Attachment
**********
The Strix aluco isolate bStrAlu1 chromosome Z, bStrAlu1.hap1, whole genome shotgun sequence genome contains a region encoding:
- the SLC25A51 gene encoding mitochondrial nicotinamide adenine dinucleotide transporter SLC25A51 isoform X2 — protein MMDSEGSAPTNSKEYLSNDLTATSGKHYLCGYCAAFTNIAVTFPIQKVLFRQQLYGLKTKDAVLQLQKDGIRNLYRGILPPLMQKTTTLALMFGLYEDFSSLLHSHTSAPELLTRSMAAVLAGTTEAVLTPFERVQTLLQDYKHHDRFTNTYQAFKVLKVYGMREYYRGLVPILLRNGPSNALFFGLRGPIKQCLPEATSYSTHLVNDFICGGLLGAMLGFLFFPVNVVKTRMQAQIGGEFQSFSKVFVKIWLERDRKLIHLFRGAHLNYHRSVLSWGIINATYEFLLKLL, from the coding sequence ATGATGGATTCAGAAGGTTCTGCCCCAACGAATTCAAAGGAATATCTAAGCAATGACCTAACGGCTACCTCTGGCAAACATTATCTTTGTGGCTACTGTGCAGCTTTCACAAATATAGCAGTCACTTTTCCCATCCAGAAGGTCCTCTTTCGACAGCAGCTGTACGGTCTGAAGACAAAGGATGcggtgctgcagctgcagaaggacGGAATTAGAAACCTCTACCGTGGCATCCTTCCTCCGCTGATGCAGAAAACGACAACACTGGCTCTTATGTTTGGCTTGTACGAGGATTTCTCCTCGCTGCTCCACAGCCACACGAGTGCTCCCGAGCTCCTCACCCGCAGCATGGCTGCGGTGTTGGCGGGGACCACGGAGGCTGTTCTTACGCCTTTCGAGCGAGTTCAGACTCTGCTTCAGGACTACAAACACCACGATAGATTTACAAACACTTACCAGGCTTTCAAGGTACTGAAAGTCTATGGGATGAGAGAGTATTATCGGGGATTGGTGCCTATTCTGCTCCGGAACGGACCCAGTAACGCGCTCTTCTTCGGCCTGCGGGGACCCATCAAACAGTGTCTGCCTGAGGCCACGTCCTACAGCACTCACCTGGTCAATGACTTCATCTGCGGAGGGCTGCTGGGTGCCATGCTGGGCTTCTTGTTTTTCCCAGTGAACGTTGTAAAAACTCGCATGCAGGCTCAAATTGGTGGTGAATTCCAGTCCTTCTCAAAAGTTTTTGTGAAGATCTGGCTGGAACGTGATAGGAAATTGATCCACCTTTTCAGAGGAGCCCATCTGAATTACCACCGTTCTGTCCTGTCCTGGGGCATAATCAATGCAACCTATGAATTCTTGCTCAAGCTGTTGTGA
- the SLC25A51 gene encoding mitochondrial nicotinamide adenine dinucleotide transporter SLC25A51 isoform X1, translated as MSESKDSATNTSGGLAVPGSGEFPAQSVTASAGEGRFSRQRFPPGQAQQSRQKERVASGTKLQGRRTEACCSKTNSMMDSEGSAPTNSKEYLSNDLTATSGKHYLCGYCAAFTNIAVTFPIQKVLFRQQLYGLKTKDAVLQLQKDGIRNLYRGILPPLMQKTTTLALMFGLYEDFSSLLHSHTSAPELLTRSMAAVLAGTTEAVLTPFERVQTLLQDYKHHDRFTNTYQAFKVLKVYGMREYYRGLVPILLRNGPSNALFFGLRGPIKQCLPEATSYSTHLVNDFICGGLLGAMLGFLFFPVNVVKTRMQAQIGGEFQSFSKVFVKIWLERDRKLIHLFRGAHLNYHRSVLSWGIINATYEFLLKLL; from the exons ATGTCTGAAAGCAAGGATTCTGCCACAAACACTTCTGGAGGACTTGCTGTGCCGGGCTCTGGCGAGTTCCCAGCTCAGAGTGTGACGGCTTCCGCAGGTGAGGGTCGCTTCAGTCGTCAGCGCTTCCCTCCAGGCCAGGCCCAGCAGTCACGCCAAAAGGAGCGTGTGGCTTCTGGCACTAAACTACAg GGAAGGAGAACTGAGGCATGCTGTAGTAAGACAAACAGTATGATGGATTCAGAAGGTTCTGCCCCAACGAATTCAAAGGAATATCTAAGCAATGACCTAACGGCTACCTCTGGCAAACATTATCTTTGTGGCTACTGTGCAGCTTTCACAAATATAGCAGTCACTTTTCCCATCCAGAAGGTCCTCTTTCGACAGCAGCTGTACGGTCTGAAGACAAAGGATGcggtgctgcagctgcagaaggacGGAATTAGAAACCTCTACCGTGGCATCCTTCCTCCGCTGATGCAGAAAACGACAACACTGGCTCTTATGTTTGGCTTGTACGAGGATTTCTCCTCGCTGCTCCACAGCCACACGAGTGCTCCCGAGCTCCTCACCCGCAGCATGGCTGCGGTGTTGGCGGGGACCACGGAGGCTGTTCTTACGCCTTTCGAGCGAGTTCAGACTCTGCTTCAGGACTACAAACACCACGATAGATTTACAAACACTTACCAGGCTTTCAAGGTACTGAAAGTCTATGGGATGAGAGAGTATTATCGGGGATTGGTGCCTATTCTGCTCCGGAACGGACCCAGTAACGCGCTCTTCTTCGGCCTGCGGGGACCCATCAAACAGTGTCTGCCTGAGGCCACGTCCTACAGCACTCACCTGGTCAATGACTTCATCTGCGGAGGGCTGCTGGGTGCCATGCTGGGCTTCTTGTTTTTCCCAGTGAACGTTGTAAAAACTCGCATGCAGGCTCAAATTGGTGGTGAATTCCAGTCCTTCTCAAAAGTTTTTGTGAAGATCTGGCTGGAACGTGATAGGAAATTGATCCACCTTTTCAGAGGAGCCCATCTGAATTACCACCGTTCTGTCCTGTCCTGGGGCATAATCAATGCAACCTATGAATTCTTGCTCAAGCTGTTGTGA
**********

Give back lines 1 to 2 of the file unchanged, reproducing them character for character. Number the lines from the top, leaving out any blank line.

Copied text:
The Strix aluco isolate bStrAlu1 chromosome Z, bStrAlu1.hap1, whole genome shotgun sequence genome contains a region encoding:
- the SLC25A51 gene encoding mitochondrial nicotinamide adenine dinucleotide transporter SLC25A51 isoform X2 — protein MMDSEGSAPTNSKEYLSNDLTATSGKHYLCGYCAAFTNIAVTFPIQKVLFRQQLYGLKTKDAVLQLQKDGIRNLYRGILPPLMQKTTTLALMFGLYEDFSSLLHSHTSAPELLTRSMAAVLAGTTEAVLTPFERVQTLLQDYKHHDRFTNTYQAFKVLKVYGMREYYRGLVPILLRNGPSNALFFGLRGPIKQCLPEATSYSTHLVNDFICGGLLGAMLGFLFFPVNVVKTRMQAQIGGEFQSFSKVFVKIWLERDRKLIHLFRGAHLNYHRSVLSWGIINATYEFLLKLL, from the coding sequence ATGATGGATTCAGAAGGTTCTGCCCCAACGAATTCAAAGGAATATCTAAGCAATGACCTAACGGCTACCTCTGGCAAACATTATCTTTGTGGCTACTGTGCAGCTTTCACAAATATAGCAGTCACTTTTCCCATCCAGAAGGTCCTCTTTCGACAGCAGCTGTACGGTCTGAAGACAAAGGATGcggtgctgcagctgcagaaggacGGAATTAGAAACCTCTACCGTGGCATCCTTCCTCCGCTGATGCAGAAAACGACAACACTGGCTCTTATGTTTGGCTTGTACGAGGATTTCTCCTCGCTGCTCCACAGCCACACGAGTGCTCCCGAGCTCCTCACCCGCAGCATGGCTGCGGTGTTGGCGGGGACCACGGAGGCTGTTCTTACGCCTTTCGAGCGAGTTCAGACTCTGCTTCAGGACTACAAACACCACGATAGATTTACAAACACTTACCAGGCTTTCAAGGTACTGAAAGTCTATGGGATGAGAGAGTATTATCGGGGATTGGTGCCTATTCTGCTCCGGAACGGACCCAGTAACGCGCTCTTCTTCGGCCTGCGGGGACCCATCAAACAGTGTCTGCCTGAGGCCACGTCCTACAGCACTCACCTGGTCAATGACTTCATCTGCGGAGGGCTGCTGGGTGCCATGCTGGGCTTCTTGTTTTTCCCAGTGAACGTTGTAAAAACTCGCATGCAGGCTCAAATTGGTGGTGAATTCCAGTCCTTCTCAAAAGTTTTTGTGAAGATCTGGCTGGAACGTGATAGGAAATTGATCCACCTTTTCAGAGGAGCCCATCTGAATTACCACCGTTCTGTCCTGTCCTGGGGCATAATCAATGCAACCTATGAATTCTTGCTCAAGCTGTTGTGA